Centro Brasileiro de Pesquisas Fisicas, Rio de Janeiro, Brazil, October 2005.
  135. Explain it to me!,
    Instructional Technology Brown Bag Series, Michigan State University, East Lansing, Michigan, USA, January 2006.
  136. The Origin of the Elements,
    Science Colloquium, Aquinas College, Grand Rapids, Michigan, USA, March 2006.
  137. Teaching and Learning in the 21st Century,
    Departmental Colloquium, University of California at Berkeley, USA, October 2006.
  138. Supernova Explosions Modeling by Using Kinetic Theory,
    Research seminar, Lawrence Berkeley National Laboratory, Berkeley, California, USA, October 2006.
  139. The Origin of the Elements,
    Cyclotron Colloquium,Texas A&M University - College Station, Texas, USA, October 2006.
  140. Why you should major in physics,
    Student seminar, Texas A&M University - Commerce, Texas, USA, October 2006.
  141. Modeling Supernova Explosions,
    Departmental Colloquium, Texas A&M University - Commerce, Texas, USA, October 2006.
  142. Smashing Nuclei in Search of Phase Transitions,
    Physics Division Colloquium, Los Alamos National Laboratory, Los Alamos, New Mexico, USA, December 2006.
  143. Is bio-gas generation a cost-effective option for the Michigan energy economy?,
    Complex materials and their energy applications seminar, Michigan State University, East Lansing, Michigan, USA, February 2008.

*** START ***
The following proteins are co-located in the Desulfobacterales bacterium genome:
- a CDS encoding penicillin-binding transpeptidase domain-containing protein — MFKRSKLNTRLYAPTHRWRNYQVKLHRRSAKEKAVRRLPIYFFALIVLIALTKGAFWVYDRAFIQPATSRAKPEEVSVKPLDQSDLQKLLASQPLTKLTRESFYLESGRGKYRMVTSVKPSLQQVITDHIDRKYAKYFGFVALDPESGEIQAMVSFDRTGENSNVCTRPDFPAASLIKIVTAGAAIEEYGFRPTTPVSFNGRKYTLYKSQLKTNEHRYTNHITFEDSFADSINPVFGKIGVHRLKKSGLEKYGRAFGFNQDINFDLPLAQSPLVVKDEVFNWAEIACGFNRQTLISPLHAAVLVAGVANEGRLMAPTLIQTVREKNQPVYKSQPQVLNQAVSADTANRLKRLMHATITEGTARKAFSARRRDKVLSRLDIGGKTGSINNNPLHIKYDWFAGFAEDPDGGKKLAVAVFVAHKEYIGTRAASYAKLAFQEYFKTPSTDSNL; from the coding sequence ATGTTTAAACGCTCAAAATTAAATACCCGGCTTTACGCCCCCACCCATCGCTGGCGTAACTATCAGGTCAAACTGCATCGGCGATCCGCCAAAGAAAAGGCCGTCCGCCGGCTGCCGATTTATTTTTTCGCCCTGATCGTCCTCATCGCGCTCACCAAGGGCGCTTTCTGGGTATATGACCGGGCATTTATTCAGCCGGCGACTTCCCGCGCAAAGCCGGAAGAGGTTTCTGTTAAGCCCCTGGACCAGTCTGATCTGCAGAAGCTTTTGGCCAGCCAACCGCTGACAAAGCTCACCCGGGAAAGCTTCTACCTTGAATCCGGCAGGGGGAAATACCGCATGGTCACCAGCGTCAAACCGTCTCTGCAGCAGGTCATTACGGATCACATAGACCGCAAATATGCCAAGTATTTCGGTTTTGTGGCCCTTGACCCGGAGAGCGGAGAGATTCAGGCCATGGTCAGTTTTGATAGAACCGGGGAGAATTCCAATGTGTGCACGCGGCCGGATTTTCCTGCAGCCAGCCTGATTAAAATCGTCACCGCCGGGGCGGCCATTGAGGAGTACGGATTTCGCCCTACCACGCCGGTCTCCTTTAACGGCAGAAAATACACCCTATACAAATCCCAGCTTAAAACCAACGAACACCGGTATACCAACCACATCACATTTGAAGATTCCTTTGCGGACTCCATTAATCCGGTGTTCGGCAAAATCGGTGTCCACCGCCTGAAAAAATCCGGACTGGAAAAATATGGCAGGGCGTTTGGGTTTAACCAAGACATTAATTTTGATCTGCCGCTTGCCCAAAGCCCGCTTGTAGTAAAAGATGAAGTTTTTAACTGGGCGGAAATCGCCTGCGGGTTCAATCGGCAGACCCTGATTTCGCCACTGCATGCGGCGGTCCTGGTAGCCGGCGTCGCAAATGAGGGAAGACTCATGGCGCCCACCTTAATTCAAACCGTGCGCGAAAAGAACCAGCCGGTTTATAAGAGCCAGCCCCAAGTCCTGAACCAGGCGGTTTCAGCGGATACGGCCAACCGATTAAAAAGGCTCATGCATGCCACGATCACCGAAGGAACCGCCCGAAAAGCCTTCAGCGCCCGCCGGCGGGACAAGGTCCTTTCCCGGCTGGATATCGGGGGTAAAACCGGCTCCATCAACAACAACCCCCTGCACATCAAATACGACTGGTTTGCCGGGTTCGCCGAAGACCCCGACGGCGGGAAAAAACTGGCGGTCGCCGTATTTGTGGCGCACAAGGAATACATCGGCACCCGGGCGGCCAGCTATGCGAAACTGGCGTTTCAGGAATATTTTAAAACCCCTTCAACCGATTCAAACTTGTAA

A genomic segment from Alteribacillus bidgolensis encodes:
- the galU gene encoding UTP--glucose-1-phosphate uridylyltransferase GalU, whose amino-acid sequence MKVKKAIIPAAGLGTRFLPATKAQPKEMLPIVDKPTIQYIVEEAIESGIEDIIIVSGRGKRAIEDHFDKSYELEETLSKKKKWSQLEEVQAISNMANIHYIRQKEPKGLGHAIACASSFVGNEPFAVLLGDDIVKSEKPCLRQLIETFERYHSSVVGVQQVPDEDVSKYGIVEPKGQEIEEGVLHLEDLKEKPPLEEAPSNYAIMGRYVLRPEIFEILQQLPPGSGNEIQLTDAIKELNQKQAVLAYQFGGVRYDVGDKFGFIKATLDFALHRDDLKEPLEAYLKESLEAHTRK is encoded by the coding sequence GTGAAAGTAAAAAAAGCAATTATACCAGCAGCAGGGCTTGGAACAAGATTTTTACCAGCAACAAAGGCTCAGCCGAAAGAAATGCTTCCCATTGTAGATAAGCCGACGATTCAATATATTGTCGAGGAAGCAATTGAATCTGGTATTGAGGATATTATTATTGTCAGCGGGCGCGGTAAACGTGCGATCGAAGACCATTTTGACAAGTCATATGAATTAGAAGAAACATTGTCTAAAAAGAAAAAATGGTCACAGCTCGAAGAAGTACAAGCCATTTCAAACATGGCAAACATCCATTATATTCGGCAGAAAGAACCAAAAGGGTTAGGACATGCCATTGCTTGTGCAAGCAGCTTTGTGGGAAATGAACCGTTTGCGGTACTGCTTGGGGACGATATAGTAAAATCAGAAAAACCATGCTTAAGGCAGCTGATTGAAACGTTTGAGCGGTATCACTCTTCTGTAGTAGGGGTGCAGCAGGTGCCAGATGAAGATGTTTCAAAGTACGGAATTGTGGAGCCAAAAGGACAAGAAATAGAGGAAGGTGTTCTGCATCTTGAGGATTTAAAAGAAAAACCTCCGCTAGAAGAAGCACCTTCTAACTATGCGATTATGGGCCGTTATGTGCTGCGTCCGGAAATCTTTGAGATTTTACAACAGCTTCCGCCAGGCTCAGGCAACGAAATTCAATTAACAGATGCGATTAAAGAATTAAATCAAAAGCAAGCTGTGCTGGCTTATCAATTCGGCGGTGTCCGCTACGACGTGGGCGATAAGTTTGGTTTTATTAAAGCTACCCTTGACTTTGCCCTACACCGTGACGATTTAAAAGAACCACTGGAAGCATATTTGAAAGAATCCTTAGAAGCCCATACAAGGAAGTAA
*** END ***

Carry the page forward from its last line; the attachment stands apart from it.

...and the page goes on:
144. Neutrinos, Double-Beta Decays, and Supernova Dynamics,
    Nuclear physics colloquium, Federal University of Rio de Janeiro, Brazil, November 2008.
  145. Non-equilibrium phase transitions of non-trivial universality classes in nuclear physics,
    Condensed matter seminar, Michigan State University, East Lansing, Michigan, USA, January 2009.
  146. What can Michigan do about the energy crisis?,
    Colloquium, Andrews University, Berrien Springs, Michigan, USA, January 2009.
  147. The global energy problem: how big is it, and what can we do about it?,
    University of Giessen, Germany, June 2009.
  148. Increasing the Number of Physics Majors - How Do We Do It?,
    Colloquium, Cornell University, Ithaca, New York, October 2009.
  149. The Physics of Quantum Computing - A New Paradigm in HIgh-Performance Computing?,
    Colloquium, Tsing Hua University, Taiwan, May 2010.
  150. The Physics of Quantum Computing - A New Paradigm in HIgh-Performance Computing?,
    Colloquium, National Taiwan University, Taipei, Taiwan, May 2010.
  151. Is Quantum Computing the Next Big Thing?,